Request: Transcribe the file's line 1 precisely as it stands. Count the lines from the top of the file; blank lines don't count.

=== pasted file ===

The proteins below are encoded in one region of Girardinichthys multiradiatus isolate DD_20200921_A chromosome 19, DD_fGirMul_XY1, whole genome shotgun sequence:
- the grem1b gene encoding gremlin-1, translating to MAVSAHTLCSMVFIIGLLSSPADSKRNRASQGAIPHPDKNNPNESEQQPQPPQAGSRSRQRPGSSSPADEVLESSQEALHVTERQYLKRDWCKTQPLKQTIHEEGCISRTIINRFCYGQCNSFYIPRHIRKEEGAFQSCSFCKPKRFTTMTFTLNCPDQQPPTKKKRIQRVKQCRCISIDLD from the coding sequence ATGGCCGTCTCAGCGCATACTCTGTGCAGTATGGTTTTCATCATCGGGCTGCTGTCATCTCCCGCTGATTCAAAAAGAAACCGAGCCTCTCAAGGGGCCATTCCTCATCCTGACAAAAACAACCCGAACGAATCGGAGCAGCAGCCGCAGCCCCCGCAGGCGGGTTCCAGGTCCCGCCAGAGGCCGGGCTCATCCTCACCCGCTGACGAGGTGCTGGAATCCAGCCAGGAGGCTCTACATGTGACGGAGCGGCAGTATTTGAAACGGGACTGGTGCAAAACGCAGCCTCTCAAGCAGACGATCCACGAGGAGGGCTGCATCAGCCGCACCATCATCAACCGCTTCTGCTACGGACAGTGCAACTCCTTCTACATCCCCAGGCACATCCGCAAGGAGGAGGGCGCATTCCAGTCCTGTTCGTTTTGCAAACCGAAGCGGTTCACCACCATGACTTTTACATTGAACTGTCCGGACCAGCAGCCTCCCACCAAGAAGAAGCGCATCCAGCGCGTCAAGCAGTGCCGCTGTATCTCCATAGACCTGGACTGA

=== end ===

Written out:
The proteins below are encoded in one region of Girardinichthys multiradiatus isolate DD_20200921_A chromosome 19, DD_fGirMul_XY1, whole genome shotgun sequence: